New York City foundations and nonprofit organizations have racially diverse staffs, according to a new report by Philanthropy New York and the Foundation Center, but this diversity decreases at higher levels of seniority. A substantial number of foundations and nonprofits are tracking information about the racial and ethnic makeup of the grantees and populations that they respectively serve. The study is the first of its kind in New York City and the nation to examine "both sides" of the equation -- with survey data from 95 grantmaking foundations and 540 nonprofit organizations in the five boroughs.
Explores the evolution of community philanthropy, and analyzes the combination of factors that have recently altered the entire field. Looks at new options and opportunities, and outlines the changes necessary in order to adapt in a new environment.
Examines the role regional alliances play in helping community foundations achieve financial sustainability, focusing on those with less than $20 million in assets. Includes five case studies that represent a distinct alliance model.
Assesses the philanthropic sector's response to September 11 through interviews with leaders in the field. Provides lessons learned in the government-philanthropic relief effort, highlighting unresolved public policy issues. Includes recommendations.
This report provides an overview of the activities and beneficiaries of the funds and agencies involved in 9/11-related disaster relief and recovery, drawn from data compiled by the Foundation Center through September 2003. Reflecting differences in sources of information, the report offers two distinct and complementary views of the funds:Part I discusses findings from our 2003 survey of large and small relief funds and agencies. The survey provides a broad perspective on the activities and practices of 9/11-related charities and considers the impact of size and sponsor type on patterns of assistance, sources of support, and timetables for distributing aid. More importantly, it sheds light on some of the planning and operational constraints involved in the delivery of disaster relief and the creative responses and collaborative efforts required to overcome these difficulties and achieve results.Part II documents total contributions raised and distributed by 40 of the largest 9/11 relief and regranting funds. The analysis tracks the purposes and beneficiaries of nearly $2.2 billion distributed by these charities for relief and recovery efforts through September 2003, and projects distribution patterns for unspent funds.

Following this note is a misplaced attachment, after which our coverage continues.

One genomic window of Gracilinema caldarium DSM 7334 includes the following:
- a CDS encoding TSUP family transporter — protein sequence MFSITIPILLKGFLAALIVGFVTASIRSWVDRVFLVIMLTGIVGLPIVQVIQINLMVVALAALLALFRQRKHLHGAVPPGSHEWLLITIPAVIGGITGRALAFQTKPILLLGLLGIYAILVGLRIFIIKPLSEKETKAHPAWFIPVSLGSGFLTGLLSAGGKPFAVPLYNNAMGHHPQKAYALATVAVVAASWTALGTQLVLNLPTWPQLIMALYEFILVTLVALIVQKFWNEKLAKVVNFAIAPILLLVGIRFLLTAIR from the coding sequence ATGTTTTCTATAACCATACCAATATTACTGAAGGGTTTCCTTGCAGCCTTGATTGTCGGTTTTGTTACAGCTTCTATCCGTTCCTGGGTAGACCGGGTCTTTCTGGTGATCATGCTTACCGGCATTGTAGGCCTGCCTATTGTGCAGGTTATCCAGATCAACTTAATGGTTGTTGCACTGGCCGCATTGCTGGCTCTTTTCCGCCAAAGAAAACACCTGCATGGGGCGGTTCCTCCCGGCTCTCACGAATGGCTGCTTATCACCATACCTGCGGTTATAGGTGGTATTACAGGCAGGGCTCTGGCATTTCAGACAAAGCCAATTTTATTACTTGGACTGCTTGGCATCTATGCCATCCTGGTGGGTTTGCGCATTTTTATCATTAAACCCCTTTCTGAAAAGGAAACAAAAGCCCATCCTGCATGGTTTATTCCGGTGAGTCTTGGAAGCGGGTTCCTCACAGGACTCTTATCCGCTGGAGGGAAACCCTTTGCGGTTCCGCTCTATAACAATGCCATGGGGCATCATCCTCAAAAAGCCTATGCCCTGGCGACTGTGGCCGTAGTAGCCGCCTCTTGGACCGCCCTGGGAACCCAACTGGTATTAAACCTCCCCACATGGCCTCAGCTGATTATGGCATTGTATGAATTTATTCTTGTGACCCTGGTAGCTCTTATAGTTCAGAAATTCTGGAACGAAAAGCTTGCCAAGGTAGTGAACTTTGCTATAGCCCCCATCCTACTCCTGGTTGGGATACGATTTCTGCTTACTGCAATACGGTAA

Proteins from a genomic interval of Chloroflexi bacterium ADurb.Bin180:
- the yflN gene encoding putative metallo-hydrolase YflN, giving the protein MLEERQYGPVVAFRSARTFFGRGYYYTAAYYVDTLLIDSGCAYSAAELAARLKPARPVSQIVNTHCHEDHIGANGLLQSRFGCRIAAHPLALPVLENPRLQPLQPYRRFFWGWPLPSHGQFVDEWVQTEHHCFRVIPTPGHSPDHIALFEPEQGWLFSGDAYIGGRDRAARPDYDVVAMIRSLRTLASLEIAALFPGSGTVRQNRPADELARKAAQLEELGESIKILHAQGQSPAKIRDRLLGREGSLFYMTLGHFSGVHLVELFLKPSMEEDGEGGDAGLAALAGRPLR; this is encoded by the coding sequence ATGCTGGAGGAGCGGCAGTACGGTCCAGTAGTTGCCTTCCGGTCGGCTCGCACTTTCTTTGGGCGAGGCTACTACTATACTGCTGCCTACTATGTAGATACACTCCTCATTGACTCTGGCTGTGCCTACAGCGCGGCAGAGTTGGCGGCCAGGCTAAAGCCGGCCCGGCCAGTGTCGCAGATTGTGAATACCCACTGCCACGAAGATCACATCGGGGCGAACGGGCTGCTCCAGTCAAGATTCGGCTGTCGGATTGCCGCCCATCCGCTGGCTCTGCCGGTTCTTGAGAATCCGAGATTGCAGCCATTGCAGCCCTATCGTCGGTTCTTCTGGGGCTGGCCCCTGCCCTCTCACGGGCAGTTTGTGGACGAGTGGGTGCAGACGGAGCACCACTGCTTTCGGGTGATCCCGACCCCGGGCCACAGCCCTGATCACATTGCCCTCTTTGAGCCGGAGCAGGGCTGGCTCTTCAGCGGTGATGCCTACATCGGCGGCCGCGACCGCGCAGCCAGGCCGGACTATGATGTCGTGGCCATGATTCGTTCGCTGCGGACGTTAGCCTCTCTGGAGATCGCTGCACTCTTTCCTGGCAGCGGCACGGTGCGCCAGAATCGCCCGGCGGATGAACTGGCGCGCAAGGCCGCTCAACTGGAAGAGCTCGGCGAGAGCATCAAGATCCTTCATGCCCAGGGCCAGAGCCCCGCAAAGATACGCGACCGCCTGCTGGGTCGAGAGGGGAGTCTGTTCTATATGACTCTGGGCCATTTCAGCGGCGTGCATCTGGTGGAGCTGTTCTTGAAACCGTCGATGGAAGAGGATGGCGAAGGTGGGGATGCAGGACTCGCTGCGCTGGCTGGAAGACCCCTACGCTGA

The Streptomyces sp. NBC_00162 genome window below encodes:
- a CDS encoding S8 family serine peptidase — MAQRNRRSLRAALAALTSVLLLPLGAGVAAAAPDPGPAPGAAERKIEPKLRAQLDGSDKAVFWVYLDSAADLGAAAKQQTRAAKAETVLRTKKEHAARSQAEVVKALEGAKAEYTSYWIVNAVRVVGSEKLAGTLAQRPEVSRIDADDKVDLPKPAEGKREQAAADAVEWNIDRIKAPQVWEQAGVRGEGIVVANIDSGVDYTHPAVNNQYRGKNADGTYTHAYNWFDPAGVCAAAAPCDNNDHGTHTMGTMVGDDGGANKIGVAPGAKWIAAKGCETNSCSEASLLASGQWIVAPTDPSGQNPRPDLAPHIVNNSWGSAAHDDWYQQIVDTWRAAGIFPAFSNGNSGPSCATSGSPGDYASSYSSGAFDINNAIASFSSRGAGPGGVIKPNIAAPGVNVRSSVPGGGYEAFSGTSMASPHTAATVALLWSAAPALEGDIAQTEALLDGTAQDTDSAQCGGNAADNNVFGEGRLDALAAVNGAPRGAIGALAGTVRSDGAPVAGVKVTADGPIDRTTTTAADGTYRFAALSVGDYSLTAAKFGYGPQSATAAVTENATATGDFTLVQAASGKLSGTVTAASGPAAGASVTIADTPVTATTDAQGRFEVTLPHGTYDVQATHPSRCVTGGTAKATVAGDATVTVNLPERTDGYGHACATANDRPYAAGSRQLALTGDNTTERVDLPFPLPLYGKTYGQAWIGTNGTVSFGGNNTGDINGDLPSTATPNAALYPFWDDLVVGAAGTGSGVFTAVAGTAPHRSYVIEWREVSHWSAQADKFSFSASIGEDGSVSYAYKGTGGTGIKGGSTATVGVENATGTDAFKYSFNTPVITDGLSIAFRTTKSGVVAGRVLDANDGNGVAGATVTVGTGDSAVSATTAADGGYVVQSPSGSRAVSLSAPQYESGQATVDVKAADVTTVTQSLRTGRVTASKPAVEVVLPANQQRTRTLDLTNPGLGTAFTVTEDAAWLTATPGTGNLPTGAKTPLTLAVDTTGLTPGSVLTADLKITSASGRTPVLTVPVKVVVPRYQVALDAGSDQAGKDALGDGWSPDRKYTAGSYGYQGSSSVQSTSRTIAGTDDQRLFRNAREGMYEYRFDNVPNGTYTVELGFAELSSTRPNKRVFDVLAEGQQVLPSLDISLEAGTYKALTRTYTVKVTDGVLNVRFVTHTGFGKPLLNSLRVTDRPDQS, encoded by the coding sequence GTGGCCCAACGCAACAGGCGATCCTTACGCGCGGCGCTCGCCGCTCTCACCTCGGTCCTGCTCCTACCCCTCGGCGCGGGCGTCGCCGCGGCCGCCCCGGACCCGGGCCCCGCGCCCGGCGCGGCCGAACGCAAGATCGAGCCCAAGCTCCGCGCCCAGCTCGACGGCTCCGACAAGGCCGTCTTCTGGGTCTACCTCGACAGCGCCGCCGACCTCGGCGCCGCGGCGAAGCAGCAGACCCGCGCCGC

Assesses the philanthropic sector's response to September 11 through in-depth interviews with leaders in the field, including material that underscores the significance of the aid provided by philanthropic and charitable organizations.
Provides the product of five years' work by nearly 150 individuals from environmental organizations, businesses, universities, and federal, state, and local government.